Each one of those options carries massive risks, both short term and long term. But, as JVL writes, the bottom-line is this: “If Trump and Republicans replace Ginsburg it will destroy the remaining public legitimacy of the Supreme Court. Full stop.”
The Republican party’s willingness to invent, bend, cherry-pick, or break rules and norms as needed in the pursuit of power would be undeniable. Already Republican activists have begun creating ludicrous, tortured rationales: Since 1880, no Senate with more than three left-handed members has failed to vote on the nominee of a president whose name contains the letter “d.” To anyone with ears to hear and eyes to see, these justifications are an affront to common sense and basic fairness.
If Republicans choose this route, their ruthlessness would have resulted in not one, but two SCOTUS seats that will be widely regarded as stolen. And worse: stolen by a president who was himself elected despite a decisive loss in the popular vote.
Imagine what would happen if Ginsburg were replaced before November, and then Joe Biden wins the presidency and Democrats capture the Senate. There would be enormous pressure to somehow reform the Supreme Court. And it is not clear what principled counterargument might be mounted against such ideas, even if the “reform” proposals amount to enlarging and packing the Court.
The Supreme Court has become increasingly politicized since the failed nomination of Robert Bork in 1987. But it still retains a great deal of independence and popular legitimacy. This is largely a testament to the character of the justices, which has mostly outbalanced the cravenness of the politicians who have appointed and confirmed them.
But this politicization will be as nothing—absolutely nothing—compared to what would happen if Ginsburg is replaced before November 3.
But, Last argues that the alternative — pushing through a new justice during the lame duck session — would be even worse.
If Trump and Senate Republicans are defeated in the election, but then try to replace Ginsburg before leaving office, the political retribution would be incalculable. The Democratic party would believe—with good reason—that there are no limits to majoritarian rule.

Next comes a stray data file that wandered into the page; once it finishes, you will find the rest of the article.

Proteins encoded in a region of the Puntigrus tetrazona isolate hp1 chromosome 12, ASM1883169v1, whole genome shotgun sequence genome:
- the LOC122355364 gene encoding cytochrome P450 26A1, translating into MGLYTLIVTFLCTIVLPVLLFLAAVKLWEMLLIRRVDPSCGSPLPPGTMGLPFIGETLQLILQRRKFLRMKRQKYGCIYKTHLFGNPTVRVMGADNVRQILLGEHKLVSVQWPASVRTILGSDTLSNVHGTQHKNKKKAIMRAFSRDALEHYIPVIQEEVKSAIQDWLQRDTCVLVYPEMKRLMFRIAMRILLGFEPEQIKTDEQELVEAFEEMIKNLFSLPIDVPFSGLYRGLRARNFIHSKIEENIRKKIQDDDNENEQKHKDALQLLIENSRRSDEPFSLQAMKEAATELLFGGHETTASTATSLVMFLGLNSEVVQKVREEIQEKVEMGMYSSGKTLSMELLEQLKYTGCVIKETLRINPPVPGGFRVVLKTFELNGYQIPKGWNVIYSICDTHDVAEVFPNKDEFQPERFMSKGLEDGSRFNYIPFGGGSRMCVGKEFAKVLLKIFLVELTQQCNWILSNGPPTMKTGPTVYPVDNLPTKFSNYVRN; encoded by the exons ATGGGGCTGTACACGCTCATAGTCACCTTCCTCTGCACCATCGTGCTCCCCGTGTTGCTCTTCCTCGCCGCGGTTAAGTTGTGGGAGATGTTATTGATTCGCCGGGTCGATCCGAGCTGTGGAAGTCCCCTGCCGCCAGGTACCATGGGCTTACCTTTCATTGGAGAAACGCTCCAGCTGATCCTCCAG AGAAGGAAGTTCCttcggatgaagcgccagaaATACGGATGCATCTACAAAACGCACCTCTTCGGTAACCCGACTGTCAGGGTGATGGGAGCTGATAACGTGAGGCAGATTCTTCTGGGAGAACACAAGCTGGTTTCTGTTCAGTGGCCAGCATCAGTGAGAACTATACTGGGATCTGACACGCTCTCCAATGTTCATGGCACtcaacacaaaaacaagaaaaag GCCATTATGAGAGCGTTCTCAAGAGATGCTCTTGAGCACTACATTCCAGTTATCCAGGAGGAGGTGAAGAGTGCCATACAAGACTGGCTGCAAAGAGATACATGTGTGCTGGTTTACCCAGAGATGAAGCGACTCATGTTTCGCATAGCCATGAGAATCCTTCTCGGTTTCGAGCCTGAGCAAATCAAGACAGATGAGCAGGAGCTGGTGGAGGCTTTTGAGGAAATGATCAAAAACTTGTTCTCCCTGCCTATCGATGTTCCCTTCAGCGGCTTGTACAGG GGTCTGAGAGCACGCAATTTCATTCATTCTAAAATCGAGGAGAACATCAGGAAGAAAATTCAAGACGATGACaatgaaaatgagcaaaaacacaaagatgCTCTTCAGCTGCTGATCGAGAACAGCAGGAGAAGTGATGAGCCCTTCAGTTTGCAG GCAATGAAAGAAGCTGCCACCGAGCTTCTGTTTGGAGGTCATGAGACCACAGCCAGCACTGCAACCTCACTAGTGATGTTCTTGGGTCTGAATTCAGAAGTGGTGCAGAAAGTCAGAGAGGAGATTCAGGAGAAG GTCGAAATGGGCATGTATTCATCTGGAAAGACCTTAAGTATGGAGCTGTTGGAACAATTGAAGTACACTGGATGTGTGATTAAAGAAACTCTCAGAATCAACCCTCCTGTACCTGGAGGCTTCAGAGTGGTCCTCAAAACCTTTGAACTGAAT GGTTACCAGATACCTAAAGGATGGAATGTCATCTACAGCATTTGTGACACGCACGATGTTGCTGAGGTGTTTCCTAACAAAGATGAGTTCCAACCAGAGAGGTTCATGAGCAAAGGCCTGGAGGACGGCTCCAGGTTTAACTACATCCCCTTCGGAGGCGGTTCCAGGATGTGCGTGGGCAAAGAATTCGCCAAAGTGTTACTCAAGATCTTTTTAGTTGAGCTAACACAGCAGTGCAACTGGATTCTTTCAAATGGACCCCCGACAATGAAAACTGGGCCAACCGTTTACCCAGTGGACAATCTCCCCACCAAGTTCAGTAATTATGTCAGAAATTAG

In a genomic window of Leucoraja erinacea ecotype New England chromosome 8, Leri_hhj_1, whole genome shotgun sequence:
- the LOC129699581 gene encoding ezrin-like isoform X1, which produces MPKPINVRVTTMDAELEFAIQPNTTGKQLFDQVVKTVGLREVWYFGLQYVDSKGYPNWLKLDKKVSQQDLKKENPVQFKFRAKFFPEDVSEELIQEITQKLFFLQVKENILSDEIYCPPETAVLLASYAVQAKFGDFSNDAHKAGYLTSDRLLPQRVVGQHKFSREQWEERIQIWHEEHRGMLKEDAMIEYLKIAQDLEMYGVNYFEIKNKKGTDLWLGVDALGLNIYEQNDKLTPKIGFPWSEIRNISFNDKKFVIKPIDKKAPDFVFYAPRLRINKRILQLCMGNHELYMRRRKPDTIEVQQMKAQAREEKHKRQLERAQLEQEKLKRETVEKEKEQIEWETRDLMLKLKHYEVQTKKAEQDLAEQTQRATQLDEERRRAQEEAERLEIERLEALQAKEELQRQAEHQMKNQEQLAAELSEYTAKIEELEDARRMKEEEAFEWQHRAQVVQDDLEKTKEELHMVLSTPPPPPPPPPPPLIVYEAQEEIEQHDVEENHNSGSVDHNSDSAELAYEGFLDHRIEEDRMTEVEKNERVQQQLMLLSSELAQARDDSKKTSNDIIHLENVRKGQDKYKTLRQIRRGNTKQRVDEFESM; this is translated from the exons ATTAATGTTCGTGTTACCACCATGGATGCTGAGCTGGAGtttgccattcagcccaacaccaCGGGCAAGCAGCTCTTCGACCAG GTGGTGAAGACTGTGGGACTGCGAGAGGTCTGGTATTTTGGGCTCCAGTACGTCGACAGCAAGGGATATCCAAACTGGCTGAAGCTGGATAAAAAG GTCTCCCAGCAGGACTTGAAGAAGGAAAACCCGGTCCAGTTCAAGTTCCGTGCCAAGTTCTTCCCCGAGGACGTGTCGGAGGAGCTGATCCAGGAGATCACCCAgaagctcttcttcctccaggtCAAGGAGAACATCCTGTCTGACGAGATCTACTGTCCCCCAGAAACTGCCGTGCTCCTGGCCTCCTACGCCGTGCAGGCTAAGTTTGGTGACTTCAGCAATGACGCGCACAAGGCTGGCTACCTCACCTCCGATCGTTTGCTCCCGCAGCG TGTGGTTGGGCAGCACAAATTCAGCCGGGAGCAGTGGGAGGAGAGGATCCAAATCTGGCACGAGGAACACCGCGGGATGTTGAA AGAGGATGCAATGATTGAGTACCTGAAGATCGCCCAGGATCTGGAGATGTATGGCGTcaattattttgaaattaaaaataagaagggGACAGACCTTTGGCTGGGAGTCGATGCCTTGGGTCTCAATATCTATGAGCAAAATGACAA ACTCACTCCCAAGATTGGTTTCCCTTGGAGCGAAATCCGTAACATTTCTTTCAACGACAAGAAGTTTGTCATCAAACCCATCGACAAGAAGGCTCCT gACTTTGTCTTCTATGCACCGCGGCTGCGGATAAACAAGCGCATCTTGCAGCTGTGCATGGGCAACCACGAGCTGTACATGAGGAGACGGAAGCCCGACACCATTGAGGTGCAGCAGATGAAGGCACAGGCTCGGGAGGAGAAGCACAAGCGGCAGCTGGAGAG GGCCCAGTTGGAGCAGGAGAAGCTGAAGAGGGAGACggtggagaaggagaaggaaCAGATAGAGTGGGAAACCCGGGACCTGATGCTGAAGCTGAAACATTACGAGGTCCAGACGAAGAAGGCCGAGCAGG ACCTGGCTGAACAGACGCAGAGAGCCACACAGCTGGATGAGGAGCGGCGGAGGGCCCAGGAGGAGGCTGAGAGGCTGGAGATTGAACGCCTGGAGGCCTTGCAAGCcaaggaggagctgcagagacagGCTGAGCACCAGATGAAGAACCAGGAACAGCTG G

At which point, the powder keg would explode.
As JVL notes, “Trump’s white nationalist base is already demanding that the president fill Ginsburg’s seat immediately.”
As usual, Trump will be very reluctant to buck his base on this. But there is a way out.
The conservative legal establishment could announce its preference to leave the seat vacant, thus taking out of play most potential nominees—and also giving cover to elected Republicans to agree that the decision should wait.
If the Federalist Society declines to defuse this bomb, then Mitch McConnell could do so by simply announcing that what was good for the goose is good for the gander, and that his caucus will not entertain a nominee. (More on this in a moment.)
If McConnell declines this path, then a small group of Republican senators could prospectively announce that they will join with Democrats to block any nomination. This would be risky, both because it would tempt Trump and Senate Republicans to call their bluff and force them to actually make the vote, and because it would free both Trump and other Republicans to demagogue the issue and preemptively delegitimize any justice not appointed by Trump.
Read the whole thing in today’s Bulwark.
Cue the Hypocrisy Olympics.